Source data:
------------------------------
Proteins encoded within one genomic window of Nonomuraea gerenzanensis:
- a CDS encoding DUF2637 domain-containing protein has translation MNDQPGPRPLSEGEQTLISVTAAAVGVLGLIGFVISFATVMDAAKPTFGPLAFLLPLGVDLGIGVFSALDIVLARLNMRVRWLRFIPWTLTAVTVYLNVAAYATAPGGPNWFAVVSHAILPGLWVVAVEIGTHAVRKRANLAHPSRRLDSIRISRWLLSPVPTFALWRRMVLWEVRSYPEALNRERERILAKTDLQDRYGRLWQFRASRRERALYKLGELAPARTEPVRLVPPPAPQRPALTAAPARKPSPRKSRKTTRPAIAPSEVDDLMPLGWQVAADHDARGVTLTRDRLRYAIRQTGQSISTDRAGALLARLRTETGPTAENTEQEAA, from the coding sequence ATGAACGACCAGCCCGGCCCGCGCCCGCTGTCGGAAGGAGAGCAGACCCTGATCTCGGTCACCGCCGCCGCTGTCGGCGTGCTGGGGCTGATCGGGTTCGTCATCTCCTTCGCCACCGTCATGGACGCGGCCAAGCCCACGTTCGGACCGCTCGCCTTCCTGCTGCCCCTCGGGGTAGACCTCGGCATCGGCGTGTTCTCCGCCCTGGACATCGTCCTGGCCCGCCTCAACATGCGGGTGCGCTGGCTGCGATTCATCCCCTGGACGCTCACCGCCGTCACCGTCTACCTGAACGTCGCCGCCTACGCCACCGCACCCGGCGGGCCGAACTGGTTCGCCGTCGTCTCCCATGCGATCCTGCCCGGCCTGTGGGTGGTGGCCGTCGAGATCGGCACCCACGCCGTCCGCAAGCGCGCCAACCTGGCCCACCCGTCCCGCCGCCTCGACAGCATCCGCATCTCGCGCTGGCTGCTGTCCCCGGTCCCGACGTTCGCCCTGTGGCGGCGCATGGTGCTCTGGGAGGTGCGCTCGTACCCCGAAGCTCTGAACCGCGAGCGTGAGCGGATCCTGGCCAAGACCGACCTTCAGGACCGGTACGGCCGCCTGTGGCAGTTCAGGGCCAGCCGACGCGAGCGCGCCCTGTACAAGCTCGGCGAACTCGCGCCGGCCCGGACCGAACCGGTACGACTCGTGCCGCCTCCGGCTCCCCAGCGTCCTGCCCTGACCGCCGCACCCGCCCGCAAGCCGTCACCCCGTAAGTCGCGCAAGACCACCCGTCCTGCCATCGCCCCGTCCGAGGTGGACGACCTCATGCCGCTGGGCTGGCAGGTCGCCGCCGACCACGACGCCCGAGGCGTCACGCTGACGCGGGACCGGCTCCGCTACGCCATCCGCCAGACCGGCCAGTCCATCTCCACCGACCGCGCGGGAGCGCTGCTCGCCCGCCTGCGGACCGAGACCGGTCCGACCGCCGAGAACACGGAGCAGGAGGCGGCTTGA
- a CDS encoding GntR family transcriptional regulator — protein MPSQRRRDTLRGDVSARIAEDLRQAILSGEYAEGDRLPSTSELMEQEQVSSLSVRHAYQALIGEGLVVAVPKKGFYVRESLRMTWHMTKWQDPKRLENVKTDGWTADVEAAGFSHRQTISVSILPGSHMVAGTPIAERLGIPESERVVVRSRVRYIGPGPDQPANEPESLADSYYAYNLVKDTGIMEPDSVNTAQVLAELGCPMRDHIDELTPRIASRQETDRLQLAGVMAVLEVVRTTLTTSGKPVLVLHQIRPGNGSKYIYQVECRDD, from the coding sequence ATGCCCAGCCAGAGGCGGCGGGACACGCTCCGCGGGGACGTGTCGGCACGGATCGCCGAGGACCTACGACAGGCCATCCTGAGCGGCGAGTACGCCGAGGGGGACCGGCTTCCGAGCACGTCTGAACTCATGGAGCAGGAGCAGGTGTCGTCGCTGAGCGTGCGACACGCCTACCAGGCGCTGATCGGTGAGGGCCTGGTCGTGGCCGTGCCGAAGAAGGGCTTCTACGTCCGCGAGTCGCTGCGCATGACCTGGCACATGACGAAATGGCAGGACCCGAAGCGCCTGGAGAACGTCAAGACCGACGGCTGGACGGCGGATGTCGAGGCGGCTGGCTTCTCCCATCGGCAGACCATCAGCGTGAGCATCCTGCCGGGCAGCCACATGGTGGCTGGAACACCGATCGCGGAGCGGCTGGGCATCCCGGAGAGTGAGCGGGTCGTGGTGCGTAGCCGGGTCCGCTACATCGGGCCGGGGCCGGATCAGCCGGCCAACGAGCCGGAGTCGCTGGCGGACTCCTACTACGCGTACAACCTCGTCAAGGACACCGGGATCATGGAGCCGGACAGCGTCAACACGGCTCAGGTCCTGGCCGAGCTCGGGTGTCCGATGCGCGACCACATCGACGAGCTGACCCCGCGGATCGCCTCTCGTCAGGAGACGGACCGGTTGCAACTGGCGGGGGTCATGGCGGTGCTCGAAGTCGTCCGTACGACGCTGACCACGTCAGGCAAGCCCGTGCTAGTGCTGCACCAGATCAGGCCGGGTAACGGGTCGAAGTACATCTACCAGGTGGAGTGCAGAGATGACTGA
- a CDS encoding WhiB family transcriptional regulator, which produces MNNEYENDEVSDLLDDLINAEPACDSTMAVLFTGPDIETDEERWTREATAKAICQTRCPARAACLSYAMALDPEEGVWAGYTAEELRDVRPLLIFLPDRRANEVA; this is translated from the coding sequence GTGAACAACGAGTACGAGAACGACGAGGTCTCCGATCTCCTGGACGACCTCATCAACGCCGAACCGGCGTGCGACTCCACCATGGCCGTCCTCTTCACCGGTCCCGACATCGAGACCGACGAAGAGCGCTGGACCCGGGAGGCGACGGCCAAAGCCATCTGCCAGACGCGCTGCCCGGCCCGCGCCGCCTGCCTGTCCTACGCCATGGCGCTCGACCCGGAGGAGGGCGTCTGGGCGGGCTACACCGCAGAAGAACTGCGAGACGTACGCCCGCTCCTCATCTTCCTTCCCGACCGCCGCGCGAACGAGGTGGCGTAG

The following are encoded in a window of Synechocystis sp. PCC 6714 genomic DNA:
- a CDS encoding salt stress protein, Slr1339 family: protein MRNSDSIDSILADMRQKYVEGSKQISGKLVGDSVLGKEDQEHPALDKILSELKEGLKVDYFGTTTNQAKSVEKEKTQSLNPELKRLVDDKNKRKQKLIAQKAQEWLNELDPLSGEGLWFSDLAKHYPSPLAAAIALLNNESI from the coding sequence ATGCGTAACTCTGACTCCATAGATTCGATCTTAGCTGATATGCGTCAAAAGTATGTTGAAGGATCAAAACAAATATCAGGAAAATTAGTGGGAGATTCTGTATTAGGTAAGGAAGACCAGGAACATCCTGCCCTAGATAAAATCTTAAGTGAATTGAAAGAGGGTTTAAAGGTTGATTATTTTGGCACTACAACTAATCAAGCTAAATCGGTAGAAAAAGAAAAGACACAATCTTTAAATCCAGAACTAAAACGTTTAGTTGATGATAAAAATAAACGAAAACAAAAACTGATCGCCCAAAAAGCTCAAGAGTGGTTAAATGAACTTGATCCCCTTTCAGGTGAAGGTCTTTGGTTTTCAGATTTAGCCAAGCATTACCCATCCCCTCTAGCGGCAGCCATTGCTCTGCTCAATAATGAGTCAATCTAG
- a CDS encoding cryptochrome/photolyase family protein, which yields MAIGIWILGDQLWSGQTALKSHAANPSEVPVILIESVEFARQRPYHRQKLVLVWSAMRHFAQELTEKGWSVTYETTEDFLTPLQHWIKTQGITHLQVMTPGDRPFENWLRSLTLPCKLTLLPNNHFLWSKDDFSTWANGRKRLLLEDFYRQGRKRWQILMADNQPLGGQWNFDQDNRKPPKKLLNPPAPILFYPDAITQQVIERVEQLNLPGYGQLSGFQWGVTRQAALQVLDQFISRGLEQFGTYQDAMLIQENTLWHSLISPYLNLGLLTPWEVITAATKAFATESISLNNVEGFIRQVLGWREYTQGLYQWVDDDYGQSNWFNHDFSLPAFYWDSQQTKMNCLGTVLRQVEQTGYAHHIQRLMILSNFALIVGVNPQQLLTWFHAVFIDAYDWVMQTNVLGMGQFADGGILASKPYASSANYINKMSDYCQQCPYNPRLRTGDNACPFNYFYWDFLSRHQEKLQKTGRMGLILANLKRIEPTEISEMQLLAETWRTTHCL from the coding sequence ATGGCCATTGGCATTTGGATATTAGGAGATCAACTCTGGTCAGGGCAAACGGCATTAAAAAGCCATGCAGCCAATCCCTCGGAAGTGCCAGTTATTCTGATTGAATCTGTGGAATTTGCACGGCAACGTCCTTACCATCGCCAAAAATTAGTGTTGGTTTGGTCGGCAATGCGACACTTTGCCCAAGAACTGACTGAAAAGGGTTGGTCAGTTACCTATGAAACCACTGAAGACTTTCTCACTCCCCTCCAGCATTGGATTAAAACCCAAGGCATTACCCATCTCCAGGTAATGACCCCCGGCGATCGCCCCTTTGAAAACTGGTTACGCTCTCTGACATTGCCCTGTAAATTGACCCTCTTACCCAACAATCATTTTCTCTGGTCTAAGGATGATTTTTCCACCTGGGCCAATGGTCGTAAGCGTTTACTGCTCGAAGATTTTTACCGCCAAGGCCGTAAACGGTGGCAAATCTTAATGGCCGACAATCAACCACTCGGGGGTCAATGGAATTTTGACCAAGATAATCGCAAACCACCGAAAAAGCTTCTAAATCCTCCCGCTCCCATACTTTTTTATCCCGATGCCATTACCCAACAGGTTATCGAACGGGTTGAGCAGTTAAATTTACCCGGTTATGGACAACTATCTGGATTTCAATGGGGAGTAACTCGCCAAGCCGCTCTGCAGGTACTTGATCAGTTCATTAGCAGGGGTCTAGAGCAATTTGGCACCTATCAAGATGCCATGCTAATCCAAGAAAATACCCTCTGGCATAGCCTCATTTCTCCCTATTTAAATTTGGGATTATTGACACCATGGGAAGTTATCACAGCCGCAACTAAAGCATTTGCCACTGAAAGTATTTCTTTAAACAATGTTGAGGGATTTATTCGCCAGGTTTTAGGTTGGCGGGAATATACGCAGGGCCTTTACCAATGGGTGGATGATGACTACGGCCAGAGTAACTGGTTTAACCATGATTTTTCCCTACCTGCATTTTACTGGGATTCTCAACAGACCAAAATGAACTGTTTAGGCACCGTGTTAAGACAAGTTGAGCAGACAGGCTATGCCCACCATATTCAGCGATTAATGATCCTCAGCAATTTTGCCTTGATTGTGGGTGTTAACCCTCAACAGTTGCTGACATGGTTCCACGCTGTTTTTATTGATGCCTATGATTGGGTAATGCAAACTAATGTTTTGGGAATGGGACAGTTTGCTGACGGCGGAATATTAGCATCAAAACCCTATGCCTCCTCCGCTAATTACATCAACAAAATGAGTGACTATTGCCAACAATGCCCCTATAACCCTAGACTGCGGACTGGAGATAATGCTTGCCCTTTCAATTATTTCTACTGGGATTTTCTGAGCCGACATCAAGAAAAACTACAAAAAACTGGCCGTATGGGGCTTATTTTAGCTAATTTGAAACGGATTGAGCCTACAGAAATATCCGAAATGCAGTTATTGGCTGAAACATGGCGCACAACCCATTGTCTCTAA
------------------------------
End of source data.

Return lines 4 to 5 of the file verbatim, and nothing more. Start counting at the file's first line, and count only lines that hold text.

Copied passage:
- a CDS encoding WhiB family transcriptional regulator, which produces MNNEYENDEVSDLLDDLINAEPACDSTMAVLFTGPDIETDEERWTREATAKAICQTRCPARAACLSYAMALDPEEGVWAGYTAEELRDVRPLLIFLPDRRANEVA; this is translated from the coding sequence GTGAACAACGAGTACGAGAACGACGAGGTCTCCGATCTCCTGGACGACCTCATCAACGCCGAACCGGCGTGCGACTCCACCATGGCCGTCCTCTTCACCGGTCCCGACATCGAGACCGACGAAGAGCGCTGGACCCGGGAGGCGACGGCCAAAGCCATCTGCCAGACGCGCTGCCCGGCCCGCGCCGCCTGCCTGTCCTACGCCATGGCGCTCGACCCGGAGGAGGGCGTCTGGGCGGGCTACACCGCAGAAGAACTGCGAGACGTACGCCCGCTCCTCATCTTCCTTCCCGACCGCCGCGCGAACGAGGTGGCGTAG

The following are encoded in a window of Synechocystis sp. PCC 6714 genomic DNA: